Heavy clashes broke out in the southern districts of the Libyan capital Tripoli on Saturday as forces loyal to Libya's UN-recognised government launched a counterattack to fend off fighters allied to dissident General Khalifa Haftar.
Residents said they could hear shelling in the city centre as the death toll from two weeks of fighting between the country's rival governments rose to 220.
The rise in violence happened after the White House said on Friday that US President Donald Trump spoke by phone earlier in the week with Haftar, who started an offensive against Tripoli on April 3.
The disclosure of the call and a US statement that it "recognized Field Marshal Haftar's significant role in fighting terrorism and securing Libya's oil resources" has boosted the commander's supporters and enraged his opponents.
Western powers and the Gulf have been divided over a push by Haftar's forces to seize Tripoli, undermining calls by the United Nations for a ceasefire.
Despite the offensive, Haftar's Libya National Army (LNA) force has not been able to breach the southern defences of forces allied to the internationally recognised administration based in the city.
On Saturday, shelling was louder and more frequent than previous days and heard in central districts more than 10 km away from the frontline, residents said.
Both sides said there was progress in southern Tripoli, but no more details were immediately available.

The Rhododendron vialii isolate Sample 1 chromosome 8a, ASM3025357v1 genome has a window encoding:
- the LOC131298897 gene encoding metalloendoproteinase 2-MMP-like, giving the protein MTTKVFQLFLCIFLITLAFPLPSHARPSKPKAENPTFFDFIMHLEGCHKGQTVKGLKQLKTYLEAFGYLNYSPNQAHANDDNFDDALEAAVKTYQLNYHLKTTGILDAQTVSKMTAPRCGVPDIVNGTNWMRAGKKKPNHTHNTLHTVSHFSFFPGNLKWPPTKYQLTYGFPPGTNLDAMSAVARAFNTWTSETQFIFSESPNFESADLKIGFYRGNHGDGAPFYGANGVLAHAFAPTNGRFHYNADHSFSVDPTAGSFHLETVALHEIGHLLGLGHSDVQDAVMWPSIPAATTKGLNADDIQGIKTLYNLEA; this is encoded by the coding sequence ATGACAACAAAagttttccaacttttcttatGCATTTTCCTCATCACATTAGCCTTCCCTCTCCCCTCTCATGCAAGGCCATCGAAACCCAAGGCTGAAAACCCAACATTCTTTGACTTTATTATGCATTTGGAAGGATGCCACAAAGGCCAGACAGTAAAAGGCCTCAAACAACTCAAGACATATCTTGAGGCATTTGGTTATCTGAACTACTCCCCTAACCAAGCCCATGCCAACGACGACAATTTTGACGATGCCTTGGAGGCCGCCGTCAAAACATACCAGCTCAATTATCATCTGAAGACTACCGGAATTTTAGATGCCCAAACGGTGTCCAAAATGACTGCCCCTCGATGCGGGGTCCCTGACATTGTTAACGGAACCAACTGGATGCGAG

A Reuters TV cameraman visiting the southern Khalat Furgan suburb heard heavy shelling but saw no apparent major change in the frontline.
On Friday, two children were killed in shelling in southern Tripoli, residents said. The fighting has killed 220 people an wounded 1,066, according to the World Health Organization (WHO).
On Thursday, both the United States and Russia said they could not support a UN Security Council resolution and called for a ceasefire in Libya.
Russia objects to the British-drafted resolution blaming Haftar for the latest flare-up in violence when Haftar's Liberal National Army advanced to the outskirts of Tripoli earlier this month, diplomats said.
The United States did not give a reason for its decision not to support the draft resolution, which would also call on countries with influence over the warring parties to ensure compliance and for unconditional humanitarian aid access in Libya.
The country has been gripped by conflict since Libya's former leader Muammar Gaddafi was toppled in 2011.